Groups Support Flexible Overtime Compensation

Compiled By Tonya Vinas Both the National Association of Manufacturers (NAM) and the U.S. Chamber of Commerce support a House bill that would allow companies to offer time-off compensation for overtime. Currently the Fair Labor Standards Act (FLSA), enacted in 1938, prohibits this in the private sector, requiring cash compensation. Although, government employees have had the option for years. The bill, which a House subcommittee is considering, would give an employee a time-off option equal to time-and-a-half if he or she chooses. An employee could still choose cash compensation. However, the time-off option would be available only if the employer chooses to offer it. "The key to this system is that it's completely voluntary on both sides -- neither employers or employees can be forced into comp-time agreements," says Sandy Boyd, NAM human resources policy assistant vice president. "Those who like the old system won't have to give it up, but those who place a greater value on flexibility as they balance work and family will have additional options for doing so." HR 1119, introduced by Rep. Judy Biggert (R-Ill.), removes obstacles of the FLSA, which was written when most of the U.S. workforce was male, and far fewer mothers worked outside of the home. U.S. Chamber member Houston Williams, chairman and CEO of PNS Inc., a California products and services provider to telecommunications companies, testified in favor of the bill March 12. Williams said that about 90% of his 125 employees have young families or are of childbearing age. HR 1119 would allow him to easily extend another benefit to his employees and improve their lives. "Would this change in law be earth shattering? No. But it is a common-sense step in the right direction to help employers create a more satisfied workforce," says Williams.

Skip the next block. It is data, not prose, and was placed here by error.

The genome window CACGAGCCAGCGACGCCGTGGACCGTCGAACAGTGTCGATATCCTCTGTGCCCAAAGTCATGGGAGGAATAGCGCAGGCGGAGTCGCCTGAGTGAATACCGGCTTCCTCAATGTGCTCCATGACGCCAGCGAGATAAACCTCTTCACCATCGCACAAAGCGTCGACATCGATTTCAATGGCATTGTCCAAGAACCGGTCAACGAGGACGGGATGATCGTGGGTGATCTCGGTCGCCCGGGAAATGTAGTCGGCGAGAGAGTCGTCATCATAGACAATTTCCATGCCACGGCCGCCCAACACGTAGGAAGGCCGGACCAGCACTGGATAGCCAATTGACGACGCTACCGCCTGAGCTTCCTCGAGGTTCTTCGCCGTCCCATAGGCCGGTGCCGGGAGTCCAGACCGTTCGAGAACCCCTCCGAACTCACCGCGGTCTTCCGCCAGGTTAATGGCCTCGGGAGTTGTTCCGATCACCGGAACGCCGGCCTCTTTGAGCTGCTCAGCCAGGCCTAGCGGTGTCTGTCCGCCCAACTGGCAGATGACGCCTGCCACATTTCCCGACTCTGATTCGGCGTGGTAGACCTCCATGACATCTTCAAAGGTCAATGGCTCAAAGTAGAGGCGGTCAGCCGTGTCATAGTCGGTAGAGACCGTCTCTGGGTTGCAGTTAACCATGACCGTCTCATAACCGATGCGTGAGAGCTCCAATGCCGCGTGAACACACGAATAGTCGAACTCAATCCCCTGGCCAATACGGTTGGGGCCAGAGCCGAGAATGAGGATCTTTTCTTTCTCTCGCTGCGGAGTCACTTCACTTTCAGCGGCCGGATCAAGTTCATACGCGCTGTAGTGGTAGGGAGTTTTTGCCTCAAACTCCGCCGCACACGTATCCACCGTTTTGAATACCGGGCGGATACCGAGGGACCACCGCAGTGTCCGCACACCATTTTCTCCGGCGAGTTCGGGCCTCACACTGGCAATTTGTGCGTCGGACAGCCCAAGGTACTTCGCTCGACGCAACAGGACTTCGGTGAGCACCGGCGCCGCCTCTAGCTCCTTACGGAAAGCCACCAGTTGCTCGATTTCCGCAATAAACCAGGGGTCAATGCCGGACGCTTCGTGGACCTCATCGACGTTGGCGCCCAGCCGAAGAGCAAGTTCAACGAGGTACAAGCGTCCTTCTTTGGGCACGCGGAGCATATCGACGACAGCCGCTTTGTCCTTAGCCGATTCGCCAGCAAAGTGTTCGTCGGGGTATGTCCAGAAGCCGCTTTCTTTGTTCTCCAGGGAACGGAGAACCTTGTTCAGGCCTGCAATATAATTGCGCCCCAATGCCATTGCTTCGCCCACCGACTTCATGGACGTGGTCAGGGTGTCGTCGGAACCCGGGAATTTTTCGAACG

Hide comments


  • Allowed HTML tags: <em> <strong> <blockquote> <br> <p>

Plain text

  • No HTML tags allowed.
  • Web page addresses and e-mail addresses turn into links automatically.
  • Lines and paragraphs break automatically.